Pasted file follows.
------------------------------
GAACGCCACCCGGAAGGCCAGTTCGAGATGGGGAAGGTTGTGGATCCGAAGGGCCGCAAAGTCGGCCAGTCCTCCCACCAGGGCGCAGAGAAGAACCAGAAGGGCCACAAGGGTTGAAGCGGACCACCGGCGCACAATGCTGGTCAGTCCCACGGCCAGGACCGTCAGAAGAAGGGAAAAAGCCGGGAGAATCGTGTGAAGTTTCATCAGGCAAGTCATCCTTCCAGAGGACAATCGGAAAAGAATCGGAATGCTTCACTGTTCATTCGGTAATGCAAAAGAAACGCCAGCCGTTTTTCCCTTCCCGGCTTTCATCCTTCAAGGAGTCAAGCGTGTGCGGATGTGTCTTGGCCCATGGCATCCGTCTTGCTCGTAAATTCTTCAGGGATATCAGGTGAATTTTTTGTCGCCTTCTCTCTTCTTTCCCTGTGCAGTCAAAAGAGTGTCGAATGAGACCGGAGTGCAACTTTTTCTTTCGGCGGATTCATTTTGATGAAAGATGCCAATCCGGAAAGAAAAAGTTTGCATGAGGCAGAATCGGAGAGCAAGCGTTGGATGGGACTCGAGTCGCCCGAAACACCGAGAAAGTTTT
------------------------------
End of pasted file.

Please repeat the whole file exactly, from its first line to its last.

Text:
GAACGCCACCCGGAAGGCCAGTTCGAGATGGGGAAGGTTGTGGATCCGAAGGGCCGCAAAGTCGGCCAGTCCTCCCACCAGGGCGCAGAGAAGAACCAGAAGGGCCACAAGGGTTGAAGCGGACCACCGGCGCACAATGCTGGTCAGTCCCACGGCCAGGACCGTCAGAAGAAGGGAAAAAGCCGGGAGAATCGTGTGAAGTTTCATCAGGCAAGTCATCCTTCCAGAGGACAATCGGAAAAGAATCGGAATGCTTCACTGTTCATTCGGTAATGCAAAAGAAACGCCAGCCGTTTTTCCCTTCCCGGCTTTCATCCTTCAAGGAGTCAAGCGTGTGCGGATGTGTCTTGGCCCATGGCATCCGTCTTGCTCGTAAATTCTTCAGGGATATCAGGTGAATTTTTTGTCGCCTTCTCTCTTCTTTCCCTGTGCAGTCAAAAGAGTGTCGAATGAGACCGGAGTGCAACTTTTTCTTTCGGCGGATTCATTTTGATGAAAGATGCCAATCCGGAAAGAAAAAGTTTGCATGAGGCAGAATCGGAGAGCAAGCGTTGGATGGGACTCGAGTCGCCCGAAACACCGAGAAAGTTTT